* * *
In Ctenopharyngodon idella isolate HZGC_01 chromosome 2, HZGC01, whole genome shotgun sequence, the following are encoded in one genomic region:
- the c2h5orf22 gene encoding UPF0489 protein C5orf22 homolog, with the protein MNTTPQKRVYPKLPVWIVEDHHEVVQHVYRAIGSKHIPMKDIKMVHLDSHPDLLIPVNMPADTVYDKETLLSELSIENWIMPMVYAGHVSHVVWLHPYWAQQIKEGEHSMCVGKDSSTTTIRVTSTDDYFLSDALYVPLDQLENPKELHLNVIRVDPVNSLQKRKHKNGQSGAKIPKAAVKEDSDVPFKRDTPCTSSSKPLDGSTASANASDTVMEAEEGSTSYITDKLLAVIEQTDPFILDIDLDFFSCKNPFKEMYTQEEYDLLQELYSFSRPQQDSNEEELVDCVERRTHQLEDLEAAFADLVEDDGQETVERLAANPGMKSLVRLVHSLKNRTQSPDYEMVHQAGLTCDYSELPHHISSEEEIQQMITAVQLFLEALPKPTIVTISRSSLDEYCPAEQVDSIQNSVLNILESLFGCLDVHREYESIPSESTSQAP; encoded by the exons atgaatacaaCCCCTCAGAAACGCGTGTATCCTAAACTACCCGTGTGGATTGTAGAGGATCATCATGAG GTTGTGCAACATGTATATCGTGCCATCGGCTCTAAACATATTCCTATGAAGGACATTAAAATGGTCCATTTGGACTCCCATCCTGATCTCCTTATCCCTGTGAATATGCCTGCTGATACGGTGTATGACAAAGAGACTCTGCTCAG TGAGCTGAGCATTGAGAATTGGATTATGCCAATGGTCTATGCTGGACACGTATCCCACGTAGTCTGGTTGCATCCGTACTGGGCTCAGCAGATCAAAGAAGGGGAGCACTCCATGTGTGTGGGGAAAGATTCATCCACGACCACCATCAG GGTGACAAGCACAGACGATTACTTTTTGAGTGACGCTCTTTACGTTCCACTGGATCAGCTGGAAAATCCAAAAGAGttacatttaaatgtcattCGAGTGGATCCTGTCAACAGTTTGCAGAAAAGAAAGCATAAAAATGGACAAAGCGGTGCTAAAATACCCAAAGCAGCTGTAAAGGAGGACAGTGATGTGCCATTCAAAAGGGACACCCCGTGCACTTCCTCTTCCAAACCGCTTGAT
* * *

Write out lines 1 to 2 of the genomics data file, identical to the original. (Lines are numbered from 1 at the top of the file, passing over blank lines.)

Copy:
In Ctenopharyngodon idella isolate HZGC_01 chromosome 2, HZGC01, whole genome shotgun sequence, the following are encoded in one genomic region:
- the c2h5orf22 gene encoding UPF0489 protein C5orf22 homolog, with the protein MNTTPQKRVYPKLPVWIVEDHHEVVQHVYRAIGSKHIPMKDIKMVHLDSHPDLLIPVNMPADTVYDKETLLSELSIENWIMPMVYAGHVSHVVWLHPYWAQQIKEGEHSMCVGKDSSTTTIRVTSTDDYFLSDALYVPLDQLENPKELHLNVIRVDPVNSLQKRKHKNGQSGAKIPKAAVKEDSDVPFKRDTPCTSSSKPLDGSTASANASDTVMEAEEGSTSYITDKLLAVIEQTDPFILDIDLDFFSCKNPFKEMYTQEEYDLLQELYSFSRPQQDSNEEELVDCVERRTHQLEDLEAAFADLVEDDGQETVERLAANPGMKSLVRLVHSLKNRTQSPDYEMVHQAGLTCDYSELPHHISSEEEIQQMITAVQLFLEALPKPTIVTISRSSLDEYCPAEQVDSIQNSVLNILESLFGCLDVHREYESIPSESTSQAP; encoded by the exons atgaatacaaCCCCTCAGAAACGCGTGTATCCTAAACTACCCGTGTGGATTGTAGAGGATCATCATGAG GTTGTGCAACATGTATATCGTGCCATCGGCTCTAAACATATTCCTATGAAGGACATTAAAATGGTCCATTTGGACTCCCATCCTGATCTCCTTATCCCTGTGAATATGCCTGCTGATACGGTGTATGACAAAGAGACTCTGCTCAG TGAGCTGAGCATTGAGAATTGGATTATGCCAATGGTCTATGCTGGACACGTATCCCACGTAGTCTGGTTGCATCCGTACTGGGCTCAGCAGATCAAAGAAGGGGAGCACTCCATGTGTGTGGGGAAAGATTCATCCACGACCACCATCAG GGTGACAAGCACAGACGATTACTTTTTGAGTGACGCTCTTTACGTTCCACTGGATCAGCTGGAAAATCCAAAAGAGttacatttaaatgtcattCGAGTGGATCCTGTCAACAGTTTGCAGAAAAGAAAGCATAAAAATGGACAAAGCGGTGCTAAAATACCCAAAGCAGCTGTAAAGGAGGACAGTGATGTGCCATTCAAAAGGGACACCCCGTGCACTTCCTCTTCCAAACCGCTTGAT